“If you can’t do it in one setting, divide and make a loop”. That’s the strategy of the find command. First let’s use it with the -exec parameter:

time find ./ -type f -exec rm {} \;
real    14m51.735s
user    2m24.330s
sys     9m48.743s

Not so great. In fact using find this way is very inefficient because it spawn an external rm process for each file ! Luckily, find have it own built-in -delete command:

time find ./ -type f -delete
real    5m11.937s
user    0m1.259s
sys     0m28.441s

That’s much better, but we can do better.

Using rsync

Using rsync for this task may seem a little strange in the first place, but it work really really well:

time rsync -a --delete emptydir/ huge_directory/
real    2m52.502s
user    0m2.772s
sys     0m32.649s

Clearly rsync is the winner. But why ? It’s a little tricky.

When deleting a file you invoke the unlink system call. This call removes a ‘link’ to the file’s inode. Once there is no more ‘link’ the system free the associated space by zeroing the inode. Pretty simple stuff. But how do it know which ‘link’ to unlink ? By using another system call that list the content for a given directory: readdir.

Now here the thing. readdir doesn’t list files in-order but randomly (in really not so randomly because it’s depend on inode number) and by packet of 32Kb. When there is a reasonable number of files that perfectly fine and quite efficient, but not in an over-crowded directory.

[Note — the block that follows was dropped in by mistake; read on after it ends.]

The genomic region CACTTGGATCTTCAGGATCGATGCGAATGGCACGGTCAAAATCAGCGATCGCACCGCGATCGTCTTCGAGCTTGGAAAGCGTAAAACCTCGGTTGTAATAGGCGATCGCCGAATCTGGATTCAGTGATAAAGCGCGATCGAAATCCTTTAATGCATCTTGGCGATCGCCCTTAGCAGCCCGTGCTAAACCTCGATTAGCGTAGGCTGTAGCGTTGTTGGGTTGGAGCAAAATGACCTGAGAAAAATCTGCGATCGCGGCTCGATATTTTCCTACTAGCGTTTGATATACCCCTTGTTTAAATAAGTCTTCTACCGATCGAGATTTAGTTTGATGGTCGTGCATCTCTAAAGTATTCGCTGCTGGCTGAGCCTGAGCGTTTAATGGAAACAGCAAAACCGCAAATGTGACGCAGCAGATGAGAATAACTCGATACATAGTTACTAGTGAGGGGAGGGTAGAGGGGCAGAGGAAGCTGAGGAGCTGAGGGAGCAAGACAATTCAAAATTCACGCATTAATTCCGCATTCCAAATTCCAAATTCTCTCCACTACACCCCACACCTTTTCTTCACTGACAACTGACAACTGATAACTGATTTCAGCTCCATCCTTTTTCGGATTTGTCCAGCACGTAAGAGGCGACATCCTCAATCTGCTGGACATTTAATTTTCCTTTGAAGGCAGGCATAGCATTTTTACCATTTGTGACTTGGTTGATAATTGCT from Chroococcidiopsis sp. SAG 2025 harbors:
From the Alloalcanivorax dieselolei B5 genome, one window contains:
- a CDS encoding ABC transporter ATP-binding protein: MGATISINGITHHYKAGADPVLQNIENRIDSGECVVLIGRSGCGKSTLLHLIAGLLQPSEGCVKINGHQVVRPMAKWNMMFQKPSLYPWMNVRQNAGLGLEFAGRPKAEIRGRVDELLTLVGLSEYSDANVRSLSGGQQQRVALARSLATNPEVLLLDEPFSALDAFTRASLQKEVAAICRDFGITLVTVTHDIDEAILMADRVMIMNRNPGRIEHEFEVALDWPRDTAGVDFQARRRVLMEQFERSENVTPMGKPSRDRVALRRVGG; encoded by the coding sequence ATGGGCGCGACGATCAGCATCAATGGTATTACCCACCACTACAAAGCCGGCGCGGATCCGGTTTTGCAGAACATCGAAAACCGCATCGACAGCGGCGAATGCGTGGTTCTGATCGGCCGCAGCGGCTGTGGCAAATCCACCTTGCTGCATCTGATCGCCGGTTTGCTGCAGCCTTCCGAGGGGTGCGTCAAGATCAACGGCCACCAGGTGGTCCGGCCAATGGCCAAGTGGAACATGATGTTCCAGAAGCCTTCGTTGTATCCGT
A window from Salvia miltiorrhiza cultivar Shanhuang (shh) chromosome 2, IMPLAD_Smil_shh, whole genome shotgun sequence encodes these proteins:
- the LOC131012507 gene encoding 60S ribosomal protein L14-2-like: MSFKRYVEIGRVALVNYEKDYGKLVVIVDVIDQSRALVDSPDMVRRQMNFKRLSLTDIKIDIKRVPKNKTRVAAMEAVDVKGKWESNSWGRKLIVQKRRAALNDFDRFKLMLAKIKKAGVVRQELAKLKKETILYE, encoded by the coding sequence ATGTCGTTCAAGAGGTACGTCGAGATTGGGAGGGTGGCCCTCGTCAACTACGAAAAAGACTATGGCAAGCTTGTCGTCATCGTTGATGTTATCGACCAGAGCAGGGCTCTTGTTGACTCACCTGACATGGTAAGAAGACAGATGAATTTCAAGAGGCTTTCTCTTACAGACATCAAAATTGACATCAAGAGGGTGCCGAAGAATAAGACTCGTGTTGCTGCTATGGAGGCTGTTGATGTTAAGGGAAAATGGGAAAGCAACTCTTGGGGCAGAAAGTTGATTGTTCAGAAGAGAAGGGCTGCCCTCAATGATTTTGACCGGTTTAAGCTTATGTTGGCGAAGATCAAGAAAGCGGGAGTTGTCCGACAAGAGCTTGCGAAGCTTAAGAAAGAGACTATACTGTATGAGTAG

This behavior is the main reason why using ls or rm in a directory containing millions of files is such a pain in the ass. Each operation make hundred of readdir calls.

On the other hand rsync doesn’t rely on readdir but use it own implementation. It use a single huge buffer and list all files in-reverse order. This way rsync can unlink files after files without glancing a second time at the directory structure. Huge gain of time when dealing with millions of files.


I think no body reading this blog need an introduction to SSH, the standard of remote access terminal since the end of the 90’s. We all know and love this protocol, and its main implementation openssh. But sometimes SSH strict and clean design can be a pain in the ass. During my on-call duty i sometime have no other choice than to work using only a poor 3G/EDGE mobile access. High latency and intermittent connectivity don’t play well with SSH. Even with a GNU screen session on the remote server that never an enjoyable moment.

It’s in such situations that a tool like mosh become interesting.

What’s Mosh ?

Mosh stand for Mobile Shell. Like SSH that a remote-terminal protocol, but designed with mobile access in mind. It allows roaming, support intermittent connectivity, predictive echoing and local buffering for line typing/editing/deleting (yep openssh waits for the server’s reply before showing you your own typing, now you understand the typing latency). All of these features make it way more convenient to use on a high latency and/or unreliable links than a standard SSH session.